When a Republican former prosecutor speaks up for someone who’s being lambasted for having represented the American Civil Liberties Union, you just might sit up and take notice.
[IMGCAP(1)]I’ve proudly served as an assistant U.S. attorney in the Northern District of California. Before that I was a prosecutor for the city and county of San Francisco. Currently, I serve as a police commissioner. And, yes, I’m a lifelong member of the Republican Party.
During my nine years as a federal prosecutor, I appeared more than 50 times before a U.S. magistrate judge in San Francisco, Edward M. Chen. Some of these cases involved violent crime and drug trafficking. Time and again, Judge Chen proved that he is a fair, balanced, impartial and supremely competent jurist. And I believe that my colleagues in the law enforcement community share my assessment of him.
Why am I serving as a character witness for Judge Chen? Last year, President Barack Obama nominated him to the U.S. District Court for the Northern District of California. While the confirmation of such a well-qualified jurist should be routine, he has been the object of outrageous attacks on his patriotism and impartiality by individuals and organizations who have never met or appeared before Judge Chen.
These attacks are unwarranted. While Judge Chen doesn’t always agree with my positions in court, he faithfully applies the rule of law and listens carefully to both sides. Contrary to what some critics suggest, Judge Chen’s former career as an advocate for the ACLU has never biased his decisions as a judge. Repeatedly, he has issued rulings contrary to arguments that he once made as a lawyer. As nine other former federal prosecutors and I wrote in a letter to the Senate Judiciary Committee supporting his nomination, he is an experienced judge who understands the distinction between personal preference and judicial obligation and who has always based his rulings —more than 300 decisions over eight years — solely on the law and on the merits of the case. At a time of several historic firsts in public service, including the first Latina Supreme Court justice, it is worth noting that Edward M. Chen would be the first Asian-American federal judge in Northern California, an area with a large and growing Asian-American population.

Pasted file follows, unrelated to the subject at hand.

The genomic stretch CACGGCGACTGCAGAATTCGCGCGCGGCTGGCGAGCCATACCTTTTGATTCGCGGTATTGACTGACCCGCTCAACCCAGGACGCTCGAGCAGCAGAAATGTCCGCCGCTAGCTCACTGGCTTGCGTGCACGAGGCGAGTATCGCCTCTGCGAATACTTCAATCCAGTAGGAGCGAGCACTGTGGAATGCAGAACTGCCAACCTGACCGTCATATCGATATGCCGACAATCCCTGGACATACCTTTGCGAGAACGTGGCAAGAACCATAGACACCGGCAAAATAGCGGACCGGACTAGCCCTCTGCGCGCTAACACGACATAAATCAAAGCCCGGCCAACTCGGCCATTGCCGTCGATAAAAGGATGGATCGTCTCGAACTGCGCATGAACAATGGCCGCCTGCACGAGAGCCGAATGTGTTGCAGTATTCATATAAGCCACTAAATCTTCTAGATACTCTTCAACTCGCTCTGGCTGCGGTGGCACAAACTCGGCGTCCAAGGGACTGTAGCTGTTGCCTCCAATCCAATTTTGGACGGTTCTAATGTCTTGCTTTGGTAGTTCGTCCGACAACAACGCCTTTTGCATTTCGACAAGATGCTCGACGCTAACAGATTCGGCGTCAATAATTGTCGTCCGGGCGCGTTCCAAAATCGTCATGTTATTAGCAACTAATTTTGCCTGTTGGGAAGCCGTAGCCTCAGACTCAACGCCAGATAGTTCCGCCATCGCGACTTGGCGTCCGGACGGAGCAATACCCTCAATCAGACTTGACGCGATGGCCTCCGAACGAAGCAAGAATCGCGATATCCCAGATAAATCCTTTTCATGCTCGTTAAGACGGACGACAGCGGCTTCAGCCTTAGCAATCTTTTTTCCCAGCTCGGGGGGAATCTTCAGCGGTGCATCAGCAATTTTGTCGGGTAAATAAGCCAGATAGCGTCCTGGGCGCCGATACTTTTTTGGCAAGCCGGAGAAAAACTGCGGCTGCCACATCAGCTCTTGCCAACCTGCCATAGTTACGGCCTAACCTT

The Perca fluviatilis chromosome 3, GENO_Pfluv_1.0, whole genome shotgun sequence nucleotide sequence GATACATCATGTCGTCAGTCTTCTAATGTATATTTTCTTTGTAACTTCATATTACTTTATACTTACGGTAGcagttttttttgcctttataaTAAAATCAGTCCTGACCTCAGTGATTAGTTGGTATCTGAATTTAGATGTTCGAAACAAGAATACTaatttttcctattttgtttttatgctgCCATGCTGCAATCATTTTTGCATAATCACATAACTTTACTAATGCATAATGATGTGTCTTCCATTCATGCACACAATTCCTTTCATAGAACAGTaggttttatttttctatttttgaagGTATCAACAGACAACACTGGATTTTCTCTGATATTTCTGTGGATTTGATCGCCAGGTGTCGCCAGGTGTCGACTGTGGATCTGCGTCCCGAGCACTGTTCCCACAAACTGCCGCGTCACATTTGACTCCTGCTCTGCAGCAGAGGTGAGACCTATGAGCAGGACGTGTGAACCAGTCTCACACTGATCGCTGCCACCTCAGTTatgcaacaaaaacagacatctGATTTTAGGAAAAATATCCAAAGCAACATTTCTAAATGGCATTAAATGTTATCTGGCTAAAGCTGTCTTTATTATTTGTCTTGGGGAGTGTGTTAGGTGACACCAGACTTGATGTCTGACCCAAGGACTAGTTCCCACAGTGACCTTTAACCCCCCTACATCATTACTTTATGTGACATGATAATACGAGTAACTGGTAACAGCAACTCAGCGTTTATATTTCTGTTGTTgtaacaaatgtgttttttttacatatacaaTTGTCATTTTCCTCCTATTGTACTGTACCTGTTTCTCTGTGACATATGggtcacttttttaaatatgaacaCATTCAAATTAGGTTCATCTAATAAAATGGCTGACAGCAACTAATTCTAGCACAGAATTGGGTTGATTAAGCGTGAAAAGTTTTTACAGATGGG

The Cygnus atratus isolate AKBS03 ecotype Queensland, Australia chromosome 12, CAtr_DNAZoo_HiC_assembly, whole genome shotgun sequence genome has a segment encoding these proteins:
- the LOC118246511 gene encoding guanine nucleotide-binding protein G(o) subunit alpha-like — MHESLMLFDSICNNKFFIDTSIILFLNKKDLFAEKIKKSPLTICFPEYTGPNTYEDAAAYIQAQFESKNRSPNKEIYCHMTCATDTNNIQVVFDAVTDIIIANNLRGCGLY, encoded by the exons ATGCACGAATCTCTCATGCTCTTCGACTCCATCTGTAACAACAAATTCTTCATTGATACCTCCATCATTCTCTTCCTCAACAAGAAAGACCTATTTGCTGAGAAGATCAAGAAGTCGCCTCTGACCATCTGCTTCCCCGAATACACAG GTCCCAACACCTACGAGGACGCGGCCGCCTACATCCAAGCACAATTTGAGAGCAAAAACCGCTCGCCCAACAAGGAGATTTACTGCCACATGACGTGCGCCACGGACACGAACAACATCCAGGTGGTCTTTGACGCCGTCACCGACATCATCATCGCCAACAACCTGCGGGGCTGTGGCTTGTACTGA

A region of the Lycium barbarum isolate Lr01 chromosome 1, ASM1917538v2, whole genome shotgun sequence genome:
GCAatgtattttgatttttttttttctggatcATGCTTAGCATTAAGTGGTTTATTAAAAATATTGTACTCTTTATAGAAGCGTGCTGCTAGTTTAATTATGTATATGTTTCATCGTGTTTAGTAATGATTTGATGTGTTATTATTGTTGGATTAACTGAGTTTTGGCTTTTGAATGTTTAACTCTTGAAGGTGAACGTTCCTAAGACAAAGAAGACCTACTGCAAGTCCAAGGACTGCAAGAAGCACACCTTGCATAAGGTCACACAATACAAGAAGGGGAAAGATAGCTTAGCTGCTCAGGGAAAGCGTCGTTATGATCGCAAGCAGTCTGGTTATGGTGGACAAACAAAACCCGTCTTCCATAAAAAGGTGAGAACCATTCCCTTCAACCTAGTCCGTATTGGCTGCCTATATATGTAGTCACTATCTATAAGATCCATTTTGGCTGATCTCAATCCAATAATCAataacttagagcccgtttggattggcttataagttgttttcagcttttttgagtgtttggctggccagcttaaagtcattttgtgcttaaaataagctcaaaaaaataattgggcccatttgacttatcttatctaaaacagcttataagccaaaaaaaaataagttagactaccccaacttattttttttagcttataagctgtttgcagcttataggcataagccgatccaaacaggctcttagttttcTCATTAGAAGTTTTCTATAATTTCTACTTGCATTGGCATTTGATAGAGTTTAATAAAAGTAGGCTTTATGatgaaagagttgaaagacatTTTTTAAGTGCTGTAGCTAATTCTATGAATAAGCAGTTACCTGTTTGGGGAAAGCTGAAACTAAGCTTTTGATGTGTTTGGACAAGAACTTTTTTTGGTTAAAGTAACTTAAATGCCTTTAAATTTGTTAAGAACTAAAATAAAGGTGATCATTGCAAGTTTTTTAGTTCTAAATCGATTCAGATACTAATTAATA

Judicial confirmations should be decided on the basis of the nominees’ fitness and fairness, not partisanship and political philosophy or unverified perceptions. When presidents of either party nominate qualified judges, the Senate should move expeditiously to confirm them based on their records. If Judge Chen, an experienced judge whose judicial record proves he is committed to the rule of law without bias or favor and who is widely respected by the bar that has practiced before him, isn’t qualified for the federal bench, who is?
Thomas P. Mazzucco is an attorney with Murphy Pearson Bradley & Feeney in San Francisco.
Editor’s note: The Senate Judiciary Committee approved Chen’s nomination on a party-line, 12-7, vote Thursday. No floor action has been scheduled yet.